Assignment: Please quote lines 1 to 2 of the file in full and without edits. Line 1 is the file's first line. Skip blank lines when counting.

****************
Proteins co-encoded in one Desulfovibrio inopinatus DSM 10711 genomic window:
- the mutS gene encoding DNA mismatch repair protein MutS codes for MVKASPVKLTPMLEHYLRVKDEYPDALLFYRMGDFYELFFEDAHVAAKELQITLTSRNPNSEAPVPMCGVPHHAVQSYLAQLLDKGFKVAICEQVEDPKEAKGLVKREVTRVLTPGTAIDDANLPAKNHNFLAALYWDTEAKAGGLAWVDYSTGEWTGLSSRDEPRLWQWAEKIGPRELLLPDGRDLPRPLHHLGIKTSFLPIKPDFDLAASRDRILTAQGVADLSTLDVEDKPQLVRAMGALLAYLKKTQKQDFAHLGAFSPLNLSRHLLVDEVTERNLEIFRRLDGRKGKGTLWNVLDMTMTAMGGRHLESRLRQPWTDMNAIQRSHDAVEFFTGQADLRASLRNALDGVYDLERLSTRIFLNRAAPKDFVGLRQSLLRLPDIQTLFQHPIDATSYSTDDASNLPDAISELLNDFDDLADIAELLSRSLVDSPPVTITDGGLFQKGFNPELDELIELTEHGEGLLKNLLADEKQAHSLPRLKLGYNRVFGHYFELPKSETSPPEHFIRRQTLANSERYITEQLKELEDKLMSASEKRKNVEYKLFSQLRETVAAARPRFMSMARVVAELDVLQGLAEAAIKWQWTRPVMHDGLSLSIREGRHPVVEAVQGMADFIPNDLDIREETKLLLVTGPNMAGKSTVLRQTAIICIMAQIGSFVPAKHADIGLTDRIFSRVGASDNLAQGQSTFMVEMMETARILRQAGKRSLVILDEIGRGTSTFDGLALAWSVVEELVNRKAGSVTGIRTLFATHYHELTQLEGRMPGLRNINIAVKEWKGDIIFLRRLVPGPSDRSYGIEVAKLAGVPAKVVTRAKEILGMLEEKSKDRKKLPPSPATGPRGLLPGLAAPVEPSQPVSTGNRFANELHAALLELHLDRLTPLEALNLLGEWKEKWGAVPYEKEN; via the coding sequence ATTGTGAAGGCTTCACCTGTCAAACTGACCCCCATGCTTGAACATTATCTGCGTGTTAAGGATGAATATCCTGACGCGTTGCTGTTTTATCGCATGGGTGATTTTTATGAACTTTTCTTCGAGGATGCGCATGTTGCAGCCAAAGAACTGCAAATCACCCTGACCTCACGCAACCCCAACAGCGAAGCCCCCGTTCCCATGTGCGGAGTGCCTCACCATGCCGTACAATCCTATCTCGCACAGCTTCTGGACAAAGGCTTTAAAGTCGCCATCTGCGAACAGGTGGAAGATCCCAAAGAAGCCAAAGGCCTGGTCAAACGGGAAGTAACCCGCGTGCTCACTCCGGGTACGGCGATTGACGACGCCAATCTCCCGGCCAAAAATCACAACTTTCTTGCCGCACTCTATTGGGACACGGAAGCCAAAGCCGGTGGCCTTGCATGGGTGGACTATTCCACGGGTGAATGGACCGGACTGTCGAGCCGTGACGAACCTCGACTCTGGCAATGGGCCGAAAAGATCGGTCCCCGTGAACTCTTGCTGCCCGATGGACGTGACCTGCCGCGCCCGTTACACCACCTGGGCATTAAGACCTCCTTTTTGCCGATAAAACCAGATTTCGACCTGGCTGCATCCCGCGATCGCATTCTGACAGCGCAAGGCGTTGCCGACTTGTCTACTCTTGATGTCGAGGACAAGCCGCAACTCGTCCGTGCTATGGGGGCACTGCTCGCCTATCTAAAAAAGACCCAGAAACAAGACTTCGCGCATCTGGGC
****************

Proteins co-encoded in one Desulfovibrio inopinatus DSM 10711 genomic window:
- the mutS gene encoding DNA mismatch repair protein MutS codes for MVKASPVKLTPMLEHYLRVKDEYPDALLFYRMGDFYELFFEDAHVAAKELQITLTSRNPNSEAPVPMCGVPHHAVQSYLAQLLDKGFKVAICEQVEDPKEAKGLVKREVTRVLTPGTAIDDANLPAKNHNFLAALYWDTEAKAGGLAWVDYSTGEWTGLSSRDEPRLWQWAEKIGPRELLLPDGRDLPRPLHHLGIKTSFLPIKPDFDLAASRDRILTAQGVADLSTLDVEDKPQLVRAMGALLAYLKKTQKQDFAHLGAFSPLNLSRHLLVDEVTERNLEIFRRLDGRKGKGTLWNVLDMTMTAMGGRHLESRLRQPWTDMNAIQRSHDAVEFFTGQADLRASLRNALDGVYDLERLSTRIFLNRAAPKDFVGLRQSLLRLPDIQTLFQHPIDATSYSTDDASNLPDAISELLNDFDDLADIAELLSRSLVDSPPVTITDGGLFQKGFNPELDELIELTEHGEGLLKNLLADEKQAHSLPRLKLGYNRVFGHYFELPKSETSPPEHFIRRQTLANSERYITEQLKELEDKLMSASEKRKNVEYKLFSQLRETVAAARPRFMSMARVVAELDVLQGLAEAAIKWQWTRPVMHDGLSLSIREGRHPVVEAVQGMADFIPNDLDIREETKLLLVTGPNMAGKSTVLRQTAIICIMAQIGSFVPAKHADIGLTDRIFSRVGASDNLAQGQSTFMVEMMETARILRQAGKRSLVILDEIGRGTSTFDGLALAWSVVEELVNRKAGSVTGIRTLFATHYHELTQLEGRMPGLRNINIAVKEWKGDIIFLRRLVPGPSDRSYGIEVAKLAGVPAKVVTRAKEILGMLEEKSKDRKKLPPSPATGPRGLLPGLAAPVEPSQPVSTGNRFANELHAALLELHLDRLTPLEALNLLGEWKEKWGAVPYEKEN; via the coding sequence ATTGTGAAGGCTTCACCTGTCAAACTGACCCCCATGCTTGAACATTATCTGCGTGTTAAGGATGAATATCCTGACGCGTTGCTGTTTTATCGCATGGGTGATTTTTATGAACTTTTCTTCGAGGATGCGCATGTTGCAGCCAAAGAACTGCAAATCACCCTGACCTCACGCAACCCCAACAGCGAAGCCCCCGTTCCCATGTGCGGAGTGCCTCACCATGCCGTACAATCCTATCTCGCACAGCTTCTGGACAAAGGCTTTAAAGTCGCCATCTGCGAACAGGTGGAAGATCCCAAAGAAGCCAAAGGCCTGGTCAAACGGGAAGTAACCCGCGTGCTCACTCCGGGTACGGCGATTGACGACGCCAATCTCCCGGCCAAAAATCACAACTTTCTTGCCGCACTCTATTGGGACACGGAAGCCAAAGCCGGTGGCCTTGCATGGGTGGACTATTCCACGGGTGAATGGACCGGACTGTCGAGCCGTGACGAACCTCGACTCTGGCAATGGGCCGAAAAGATCGGTCCCCGTGAACTCTTGCTGCCCGATGGACGTGACCTGCCGCGCCCGTTACACCACCTGGGCATTAAGACCTCCTTTTTGCCGATAAAACCAGATTTCGACCTGGCTGCATCCCGCGATCGCATTCTGACAGCGCAAGGCGTTGCCGACTTGTCTACTCTTGATGTCGAGGACAAGCCGCAACTCGTCCGTGCTATGGGGGCACTGCTCGCCTATCTAAAAAAGACCCAGAAACAAGACTTCGCGCATCTGGGC